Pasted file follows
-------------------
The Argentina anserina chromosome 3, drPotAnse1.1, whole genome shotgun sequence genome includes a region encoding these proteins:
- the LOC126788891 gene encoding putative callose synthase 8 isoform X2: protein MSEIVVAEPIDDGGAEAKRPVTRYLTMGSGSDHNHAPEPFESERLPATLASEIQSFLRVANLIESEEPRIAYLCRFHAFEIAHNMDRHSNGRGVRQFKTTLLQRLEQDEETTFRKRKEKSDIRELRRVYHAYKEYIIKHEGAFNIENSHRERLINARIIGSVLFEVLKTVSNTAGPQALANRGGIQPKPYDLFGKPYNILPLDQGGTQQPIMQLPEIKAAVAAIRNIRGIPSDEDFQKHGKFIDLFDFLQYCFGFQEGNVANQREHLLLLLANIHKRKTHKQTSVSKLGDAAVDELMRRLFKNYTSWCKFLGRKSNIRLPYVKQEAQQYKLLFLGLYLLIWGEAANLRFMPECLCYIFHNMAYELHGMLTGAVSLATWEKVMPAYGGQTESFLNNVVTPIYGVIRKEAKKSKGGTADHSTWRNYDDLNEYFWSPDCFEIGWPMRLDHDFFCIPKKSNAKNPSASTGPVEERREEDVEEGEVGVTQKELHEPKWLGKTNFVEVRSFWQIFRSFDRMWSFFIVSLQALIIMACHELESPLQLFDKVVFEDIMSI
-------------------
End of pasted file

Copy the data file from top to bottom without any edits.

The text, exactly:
The Argentina anserina chromosome 3, drPotAnse1.1, whole genome shotgun sequence genome includes a region encoding these proteins:
- the LOC126788891 gene encoding putative callose synthase 8 isoform X2: protein MSEIVVAEPIDDGGAEAKRPVTRYLTMGSGSDHNHAPEPFESERLPATLASEIQSFLRVANLIESEEPRIAYLCRFHAFEIAHNMDRHSNGRGVRQFKTTLLQRLEQDEETTFRKRKEKSDIRELRRVYHAYKEYIIKHEGAFNIENSHRERLINARIIGSVLFEVLKTVSNTAGPQALANRGGIQPKPYDLFGKPYNILPLDQGGTQQPIMQLPEIKAAVAAIRNIRGIPSDEDFQKHGKFIDLFDFLQYCFGFQEGNVANQREHLLLLLANIHKRKTHKQTSVSKLGDAAVDELMRRLFKNYTSWCKFLGRKSNIRLPYVKQEAQQYKLLFLGLYLLIWGEAANLRFMPECLCYIFHNMAYELHGMLTGAVSLATWEKVMPAYGGQTESFLNNVVTPIYGVIRKEAKKSKGGTADHSTWRNYDDLNEYFWSPDCFEIGWPMRLDHDFFCIPKKSNAKNPSASTGPVEERREEDVEEGEVGVTQKELHEPKWLGKTNFVEVRSFWQIFRSFDRMWSFFIVSLQALIIMACHELESPLQLFDKVVFEDIMSI